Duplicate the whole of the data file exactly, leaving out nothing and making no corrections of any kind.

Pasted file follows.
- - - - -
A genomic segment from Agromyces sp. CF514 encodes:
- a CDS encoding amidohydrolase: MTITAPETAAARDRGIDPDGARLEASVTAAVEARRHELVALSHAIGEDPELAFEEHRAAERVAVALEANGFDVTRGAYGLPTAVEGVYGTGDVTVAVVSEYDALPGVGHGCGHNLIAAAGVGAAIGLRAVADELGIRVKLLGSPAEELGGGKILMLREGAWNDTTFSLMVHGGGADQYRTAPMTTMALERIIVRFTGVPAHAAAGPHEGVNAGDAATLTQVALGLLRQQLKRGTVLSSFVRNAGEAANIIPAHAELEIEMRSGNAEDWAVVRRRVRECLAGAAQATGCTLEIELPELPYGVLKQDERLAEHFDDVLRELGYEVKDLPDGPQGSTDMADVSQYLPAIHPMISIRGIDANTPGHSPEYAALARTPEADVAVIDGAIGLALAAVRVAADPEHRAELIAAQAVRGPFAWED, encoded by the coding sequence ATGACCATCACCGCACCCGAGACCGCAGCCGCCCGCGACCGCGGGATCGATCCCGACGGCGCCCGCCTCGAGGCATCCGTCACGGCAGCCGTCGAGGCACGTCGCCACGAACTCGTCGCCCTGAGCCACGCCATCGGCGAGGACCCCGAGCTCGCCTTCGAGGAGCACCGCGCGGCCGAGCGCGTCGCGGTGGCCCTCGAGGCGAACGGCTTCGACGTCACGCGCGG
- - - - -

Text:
A genomic segment from Agromyces sp. CF514 encodes:
- a CDS encoding amidohydrolase: MTITAPETAAARDRGIDPDGARLEASVTAAVEARRHELVALSHAIGEDPELAFEEHRAAERVAVALEANGFDVTRGAYGLPTAVEGVYGTGDVTVAVVSEYDALPGVGHGCGHNLIAAAGVGAAIGLRAVADELGIRVKLLGSPAEELGGGKILMLREGAWNDTTFSLMVHGGGADQYRTAPMTTMALERIIVRFTGVPAHAAAGPHEGVNAGDAATLTQVALGLLRQQLKRGTVLSSFVRNAGEAANIIPAHAELEIEMRSGNAEDWAVVRRRVRECLAGAAQATGCTLEIELPELPYGVLKQDERLAEHFDDVLRELGYEVKDLPDGPQGSTDMADVSQYLPAIHPMISIRGIDANTPGHSPEYAALARTPEADVAVIDGAIGLALAAVRVAADPEHRAELIAAQAVRGPFAWED, encoded by the coding sequence ATGACCATCACCGCACCCGAGACCGCAGCCGCCCGCGACCGCGGGATCGATCCCGACGGCGCCCGCCTCGAGGCATCCGTCACGGCAGCCGTCGAGGCACGTCGCCACGAACTCGTCGCCCTGAGCCACGCCATCGGCGAGGACCCCGAGCTCGCCTTCGAGGAGCACCGCGCGGCCGAGCGCGTCGCGGTGGCCCTCGAGGCGAACGGCTTCGACGTCACGCGCGG